Today - 16/02/2009

Presented by Edward Stourton and James Naughtie. Professor David Bailey of the Birmingham Business School discusses the cutbacks at the Mini factory in Cowley. Panorama's Richard Watson explains the government's new approach to combat radicalisation in Britain. East Africa correspondent Karen Allen explores how corruption affects life for ordinary people in Kenya. Front Row's Mark Lawson describes his meeting with the Oscar-winning director Clint Eastwood. Juliet Lyon, director of the Prison Reform Trust, explains how unions need to be more flexible in their approach to proposed changes. Environment correspondent Sarah Mukherjee explains how illegal metal-detecting impacts on our national heritage. Former government welfare advisor David Freud explains how the recession has set back welfare reform plans. Thought for the day with Rabbi Lionel Blue. Phil Hall, a former editor of News of the World, and Dr Pat Spungin, a child psychologist, discuss the extensive media coverage of the story of the 13-year-old who has just become a father. Stephen Timms, Financial Secretary to the Treasury, discusses the political and financial implications the Lloyds HBOS merger. Tony Woodley, joint general secretary of the Unite trade union, which represents workers at the Mini plant in Cowley, describes the implications of the job losses. Science correspondent Tom Feilden examines the discovery of a 90 million-year-old crocodile fossil nicknamed the boar croc. Usman Nawaz, general secretary of the Hull Islamic Society, and Abdul Raheem Green, a conservative Muslim preacher, discuss how the government should approach the problem of radicalisation. Dave Birch, director of an IT management consultancy, discusses how, as fewer retailers accept cheques, this could this be an end for cash as well. George Magnus, economic adviser at UBS Investment Bank, and Alastair Milne, from the Cass Business School, discuss the uncertainty surrounding the performance of Lloyds shares. Venezuelans have voted to lift limits on terms in office for elected officials, allowing President Hugo Chavez to stand for re-election. Victor Bulmer-Thomas, specialist in Latin America at Chatham House, discusses. Former government advisor Geoff Mulgan says the way governments around the world are responding to the recession shows they still think they owe special favours to old industries like the motor manufacturing sector.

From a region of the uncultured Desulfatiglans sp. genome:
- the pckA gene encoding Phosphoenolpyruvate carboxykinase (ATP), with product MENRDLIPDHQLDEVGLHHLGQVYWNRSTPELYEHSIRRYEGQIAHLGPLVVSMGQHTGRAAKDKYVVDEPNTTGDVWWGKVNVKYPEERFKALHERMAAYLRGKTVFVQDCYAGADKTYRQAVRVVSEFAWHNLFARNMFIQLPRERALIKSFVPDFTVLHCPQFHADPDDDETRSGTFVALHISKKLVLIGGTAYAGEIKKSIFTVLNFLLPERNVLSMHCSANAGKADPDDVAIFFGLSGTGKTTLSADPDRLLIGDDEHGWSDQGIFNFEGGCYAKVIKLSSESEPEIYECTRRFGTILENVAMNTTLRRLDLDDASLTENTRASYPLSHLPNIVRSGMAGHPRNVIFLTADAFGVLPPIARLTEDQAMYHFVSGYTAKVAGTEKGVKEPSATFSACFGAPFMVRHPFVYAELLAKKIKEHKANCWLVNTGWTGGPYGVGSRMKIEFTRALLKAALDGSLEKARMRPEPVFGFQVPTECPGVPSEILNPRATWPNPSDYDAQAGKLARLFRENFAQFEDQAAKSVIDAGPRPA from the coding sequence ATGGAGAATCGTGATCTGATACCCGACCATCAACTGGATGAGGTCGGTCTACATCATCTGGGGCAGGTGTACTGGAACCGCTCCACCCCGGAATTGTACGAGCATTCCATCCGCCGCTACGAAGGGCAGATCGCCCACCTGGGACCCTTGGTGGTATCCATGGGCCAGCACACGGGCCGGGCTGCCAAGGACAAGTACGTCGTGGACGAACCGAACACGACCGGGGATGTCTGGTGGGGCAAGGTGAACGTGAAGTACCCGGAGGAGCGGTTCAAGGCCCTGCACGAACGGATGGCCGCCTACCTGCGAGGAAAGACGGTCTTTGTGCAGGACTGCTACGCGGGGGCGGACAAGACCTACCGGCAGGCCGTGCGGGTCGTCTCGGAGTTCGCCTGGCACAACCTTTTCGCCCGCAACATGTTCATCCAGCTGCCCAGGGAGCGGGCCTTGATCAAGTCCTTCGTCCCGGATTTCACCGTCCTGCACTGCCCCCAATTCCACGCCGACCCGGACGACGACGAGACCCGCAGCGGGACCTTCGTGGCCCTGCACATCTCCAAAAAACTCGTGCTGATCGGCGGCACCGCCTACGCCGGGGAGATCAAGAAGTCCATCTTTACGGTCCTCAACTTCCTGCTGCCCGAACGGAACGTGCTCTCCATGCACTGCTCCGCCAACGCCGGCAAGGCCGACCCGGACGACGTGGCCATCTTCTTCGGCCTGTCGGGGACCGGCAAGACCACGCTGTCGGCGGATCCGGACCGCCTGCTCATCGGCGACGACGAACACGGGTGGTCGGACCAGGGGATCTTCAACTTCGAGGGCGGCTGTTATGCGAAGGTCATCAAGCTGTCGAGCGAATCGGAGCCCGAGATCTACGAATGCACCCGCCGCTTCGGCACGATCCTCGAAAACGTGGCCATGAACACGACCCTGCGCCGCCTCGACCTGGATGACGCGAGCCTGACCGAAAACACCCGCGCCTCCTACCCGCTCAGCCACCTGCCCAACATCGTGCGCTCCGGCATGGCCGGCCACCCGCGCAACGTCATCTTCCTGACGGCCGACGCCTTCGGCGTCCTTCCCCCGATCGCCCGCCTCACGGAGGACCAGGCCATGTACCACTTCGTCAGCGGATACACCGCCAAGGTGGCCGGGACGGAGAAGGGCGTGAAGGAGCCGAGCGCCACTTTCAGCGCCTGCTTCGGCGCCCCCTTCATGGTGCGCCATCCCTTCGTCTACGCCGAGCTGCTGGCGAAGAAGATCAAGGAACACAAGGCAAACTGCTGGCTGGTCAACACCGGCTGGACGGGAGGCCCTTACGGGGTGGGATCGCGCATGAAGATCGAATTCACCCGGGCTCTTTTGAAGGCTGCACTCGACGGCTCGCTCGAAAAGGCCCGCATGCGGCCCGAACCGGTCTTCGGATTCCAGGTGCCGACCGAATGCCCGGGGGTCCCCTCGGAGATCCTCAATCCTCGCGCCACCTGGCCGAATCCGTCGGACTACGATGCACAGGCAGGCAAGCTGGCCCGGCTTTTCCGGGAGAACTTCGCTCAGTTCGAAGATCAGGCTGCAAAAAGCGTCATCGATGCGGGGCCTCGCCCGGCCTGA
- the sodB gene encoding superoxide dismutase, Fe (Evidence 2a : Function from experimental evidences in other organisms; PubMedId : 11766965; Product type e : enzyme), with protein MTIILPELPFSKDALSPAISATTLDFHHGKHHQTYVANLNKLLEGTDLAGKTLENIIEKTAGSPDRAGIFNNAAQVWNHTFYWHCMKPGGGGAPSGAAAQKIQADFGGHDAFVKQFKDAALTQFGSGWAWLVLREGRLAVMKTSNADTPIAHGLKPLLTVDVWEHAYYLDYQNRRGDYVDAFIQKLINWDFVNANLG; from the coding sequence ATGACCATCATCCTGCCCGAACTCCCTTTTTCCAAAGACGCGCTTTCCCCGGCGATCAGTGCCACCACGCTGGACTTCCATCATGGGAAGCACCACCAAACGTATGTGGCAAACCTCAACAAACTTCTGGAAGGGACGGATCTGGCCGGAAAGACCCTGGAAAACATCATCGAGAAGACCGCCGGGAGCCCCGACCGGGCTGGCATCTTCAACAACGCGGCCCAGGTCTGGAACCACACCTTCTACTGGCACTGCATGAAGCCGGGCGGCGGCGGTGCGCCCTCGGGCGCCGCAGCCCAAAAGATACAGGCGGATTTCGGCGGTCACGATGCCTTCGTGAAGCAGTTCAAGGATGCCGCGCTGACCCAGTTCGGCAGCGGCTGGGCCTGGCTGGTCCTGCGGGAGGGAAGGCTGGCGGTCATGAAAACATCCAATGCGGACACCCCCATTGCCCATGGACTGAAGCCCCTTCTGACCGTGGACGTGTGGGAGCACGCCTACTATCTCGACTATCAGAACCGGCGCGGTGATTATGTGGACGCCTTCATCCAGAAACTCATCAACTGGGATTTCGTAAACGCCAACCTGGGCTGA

• 2009-02-16 06:00:00 - 2009-02-16 09:00:00 on Radio 4 FM, Radio 4 LW,